Britain’s second-largest construction group is on the brink of collapse this weekend as its directors plot last-ditch talks aimed at securing new financial guarantees from ministers.
Sky News has learnt that Carillion, which is building the HS2 high-speed rail link and other big Government infrastructure projects, could crash into administration as soon as Monday.
Its fate hangs on the outcome of emergency talks due to take place on Sunday with Whitehall officials.
The company has drawn up a plan that would see it being able to borrow significant amounts of new funding from its existing lenders if the Government agrees to guarantee payments at certain stages of public sector contracts.
One insider said it was “a make-or-break weekend”.
“Without that commitment of support from the Government, administration is all but inevitable,” they said.
Officials and Carillion’s lenders are understood to have held emergency talks on Friday night – the latest in a series of crisis meetings conducted in recent days.
Government sources indicated this weekend that ministers had decided against providing a direct financial bailout to loss-making Carillion and were also likely to be lukewarm about the latest rescue blueprint.
That decision, which sources close to the company said they were unaware of on Saturday, would expose Theresa May’s administration to a protracted and potentially chaotic fallout from the failure of a major Government delivery partner.
Employing 19,500 people in the UK alone, Wolverhampton-based Carillion is the second-largest supplier to Network Rail and maintains approximately half of the UK’s prisons as well as roughly 50,000 homes for the Ministry of Defence.
It is also engaged in building the Aberdeen Bypass as well as schools across Britain.
Without support from the Government, Carillion’s syndicate of banks will not provide up to £300m of new funding required from the end of the month.
Sky News revealed on Friday that EY, the accountancy firm, had been placed on standby to act as administrator to Carillion.
Ministers across Whitehall with responsibility for prisons, hospitals, schools and transport infrastructure have been drawing up contingency plans for the company’s collapse, including establishing new vehicles to take on Carillion contracts.
In a statement issued after the stock market closed on Friday, Carillion denied reports by the Press Association and the Financial Times that its lenders had rejected the company’s revised business plan.
It said it continued to hold “constructive discussions with a range of financial and other stakeholders regarding options to reduce debt and strengthen the group’s balance sheet”.
Carillion added that it was in dialogue about securing short-term financing “while the longer-term discussions are continuing”.
Government officials and regulators met on Friday to discuss how to safeguard the interests of more than 28,000 pension scheme members who could face cuts to retirement payments if Carillion does not survive.
Senior civil servants from the Cabinet Office attended an emergency summit that included representatives from The Pensions Regulator (TPR), Pension Protection Fund (PPF), Carillion’s pension trustees and an assortment of City advisers.
Carillion has a pension deficit of roughly £580m, although this figure would be expected to rise sharply if measured according to the cost of insuring its various retirement schemes on a full buyout basis.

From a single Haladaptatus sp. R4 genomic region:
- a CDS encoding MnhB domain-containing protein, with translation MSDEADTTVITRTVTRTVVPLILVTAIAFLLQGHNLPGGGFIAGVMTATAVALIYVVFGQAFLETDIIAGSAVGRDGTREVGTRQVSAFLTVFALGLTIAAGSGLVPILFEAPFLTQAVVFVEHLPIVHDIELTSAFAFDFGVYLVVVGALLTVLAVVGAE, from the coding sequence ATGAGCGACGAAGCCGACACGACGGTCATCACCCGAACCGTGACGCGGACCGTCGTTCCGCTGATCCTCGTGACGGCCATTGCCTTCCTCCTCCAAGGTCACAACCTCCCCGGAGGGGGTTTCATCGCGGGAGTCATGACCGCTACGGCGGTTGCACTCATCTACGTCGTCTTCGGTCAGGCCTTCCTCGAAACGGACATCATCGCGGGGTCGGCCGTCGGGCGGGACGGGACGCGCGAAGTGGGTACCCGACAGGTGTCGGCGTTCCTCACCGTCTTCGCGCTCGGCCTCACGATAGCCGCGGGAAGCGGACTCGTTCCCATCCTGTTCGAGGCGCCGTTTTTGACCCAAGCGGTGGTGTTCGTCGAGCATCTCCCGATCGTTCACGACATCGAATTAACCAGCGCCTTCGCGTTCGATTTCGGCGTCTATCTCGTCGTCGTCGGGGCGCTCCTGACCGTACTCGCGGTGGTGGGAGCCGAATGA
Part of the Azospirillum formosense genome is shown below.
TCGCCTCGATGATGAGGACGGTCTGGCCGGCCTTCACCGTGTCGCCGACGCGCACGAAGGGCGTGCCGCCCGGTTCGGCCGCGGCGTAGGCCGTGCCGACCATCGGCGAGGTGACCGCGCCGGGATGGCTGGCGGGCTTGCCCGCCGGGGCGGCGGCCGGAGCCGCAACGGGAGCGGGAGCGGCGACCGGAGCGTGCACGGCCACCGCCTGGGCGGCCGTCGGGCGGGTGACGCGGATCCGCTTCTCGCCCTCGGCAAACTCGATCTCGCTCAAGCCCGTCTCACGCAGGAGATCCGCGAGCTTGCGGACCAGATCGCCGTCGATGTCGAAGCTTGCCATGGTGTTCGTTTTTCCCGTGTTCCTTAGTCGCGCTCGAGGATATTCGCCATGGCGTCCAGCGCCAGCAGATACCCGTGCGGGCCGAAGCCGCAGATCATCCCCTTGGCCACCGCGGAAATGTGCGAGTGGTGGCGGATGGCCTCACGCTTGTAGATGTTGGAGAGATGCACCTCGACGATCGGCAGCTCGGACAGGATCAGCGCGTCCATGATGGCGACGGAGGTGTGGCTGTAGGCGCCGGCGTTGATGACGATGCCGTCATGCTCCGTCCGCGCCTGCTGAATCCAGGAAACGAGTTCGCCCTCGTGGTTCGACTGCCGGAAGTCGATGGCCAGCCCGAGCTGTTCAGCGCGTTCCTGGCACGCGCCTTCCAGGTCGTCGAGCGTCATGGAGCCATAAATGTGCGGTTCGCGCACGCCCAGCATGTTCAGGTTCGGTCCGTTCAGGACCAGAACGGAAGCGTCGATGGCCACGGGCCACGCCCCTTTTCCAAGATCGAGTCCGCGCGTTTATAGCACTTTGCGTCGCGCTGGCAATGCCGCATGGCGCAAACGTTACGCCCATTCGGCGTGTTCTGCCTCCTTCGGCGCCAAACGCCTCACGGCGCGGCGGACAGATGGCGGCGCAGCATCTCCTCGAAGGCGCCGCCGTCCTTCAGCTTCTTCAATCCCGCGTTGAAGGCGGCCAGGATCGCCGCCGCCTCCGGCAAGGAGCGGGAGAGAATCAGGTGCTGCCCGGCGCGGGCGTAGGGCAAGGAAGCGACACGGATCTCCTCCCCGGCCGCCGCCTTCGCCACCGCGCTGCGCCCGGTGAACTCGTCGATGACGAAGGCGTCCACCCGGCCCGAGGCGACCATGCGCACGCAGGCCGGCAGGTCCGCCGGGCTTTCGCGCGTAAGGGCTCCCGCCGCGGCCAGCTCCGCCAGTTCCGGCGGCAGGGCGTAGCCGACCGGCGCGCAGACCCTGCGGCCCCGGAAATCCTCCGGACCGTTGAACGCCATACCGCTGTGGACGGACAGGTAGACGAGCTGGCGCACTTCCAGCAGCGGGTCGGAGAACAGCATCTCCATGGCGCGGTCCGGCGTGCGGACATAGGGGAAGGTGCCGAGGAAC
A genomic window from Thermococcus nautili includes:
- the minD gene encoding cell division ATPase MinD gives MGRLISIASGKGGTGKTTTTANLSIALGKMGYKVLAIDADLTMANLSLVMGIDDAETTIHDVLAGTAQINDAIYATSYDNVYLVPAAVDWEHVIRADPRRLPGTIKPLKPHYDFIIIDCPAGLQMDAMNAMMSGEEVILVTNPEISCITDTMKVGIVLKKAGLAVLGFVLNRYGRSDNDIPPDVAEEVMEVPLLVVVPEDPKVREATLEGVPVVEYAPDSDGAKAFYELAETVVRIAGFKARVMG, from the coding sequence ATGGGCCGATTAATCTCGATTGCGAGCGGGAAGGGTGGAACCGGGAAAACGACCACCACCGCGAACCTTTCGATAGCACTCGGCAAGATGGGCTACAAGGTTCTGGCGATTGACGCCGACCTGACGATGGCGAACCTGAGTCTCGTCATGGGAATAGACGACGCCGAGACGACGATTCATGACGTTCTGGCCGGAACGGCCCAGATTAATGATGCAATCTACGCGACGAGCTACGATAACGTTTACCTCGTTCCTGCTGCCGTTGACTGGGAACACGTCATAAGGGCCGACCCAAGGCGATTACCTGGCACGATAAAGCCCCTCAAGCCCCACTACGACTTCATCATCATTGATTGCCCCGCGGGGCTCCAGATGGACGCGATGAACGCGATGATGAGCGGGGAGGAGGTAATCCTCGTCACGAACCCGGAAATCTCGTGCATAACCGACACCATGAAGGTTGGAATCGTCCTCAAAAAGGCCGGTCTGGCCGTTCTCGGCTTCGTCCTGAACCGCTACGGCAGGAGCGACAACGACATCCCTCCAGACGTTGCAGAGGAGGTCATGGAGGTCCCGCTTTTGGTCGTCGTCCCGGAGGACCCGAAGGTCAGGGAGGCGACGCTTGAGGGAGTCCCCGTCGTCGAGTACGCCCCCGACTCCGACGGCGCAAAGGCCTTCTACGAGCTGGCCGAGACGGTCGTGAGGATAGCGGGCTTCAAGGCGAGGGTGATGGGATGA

The talks took place 24 hours after a meeting of ministers from across a multitude of Whitehall departments to discuss contingency plans for its collapse.
Sky News revealed last weekend that Carillion needs hundreds of millions of pounds within weeks to survive.
The rescue plan shown to lenders on Wednesday includes handing back some loss-making contracts, revising the terms of others and potentially accepting financial support from the Government if it cannot secure it from private sector sources.
Carillion’s large syndicate of lenders includes Barclays, HSBC and Santander UK, as well as a host of overseas firms.
A number of disposals aimed at raising cash, including that of its Canadian operations, are progressing more slowly than originally anticipated.
Its only asset sale since the crisis erupted has been to offload a portfolio of healthcare contracts to rival outsourcer Serco for £50m – against a broader forecast for disposal proceeds of £300m.
If it can survive in the short term, Carillion is also working on a plan to swap £1bn or more of its borrowings for new shares in the company, which is one of the Government’s most important infrastructure delivery partners.
Such a plan would leave its pension scheme, or the Pension Protection Fund, as a big shareholder.
Last week, the company was dealt a fresh blow when the City watchdog launched a probe into the “timeliness and content” of statements it made to the stock market about is financial position between December 2016 and July last year, when a massive profit warning sent its shares crashing by 75%.
Since then, the company has cleared out its executive team, including chief executive Richard Howson and finance director Zafar Khan.
Mr Howson was replaced on an interim basis by Keith Cochrane, the former Weir Group boss, with Andrew Davies due to arrive from Wates Group as his permanent successor on 22 January.
Carillion reported a first-half pre-tax loss of £1.15bn in September, while it announced just before Christmas that its lenders had agreed to defer a test of its borrowing agreements from 31 December to 30 April.
The company declined to comment on Saturday, while a Government spokeswoman said “it should come as no surprise that we are carefully monitoring the situation while working to ensure our contingency plans are robust”.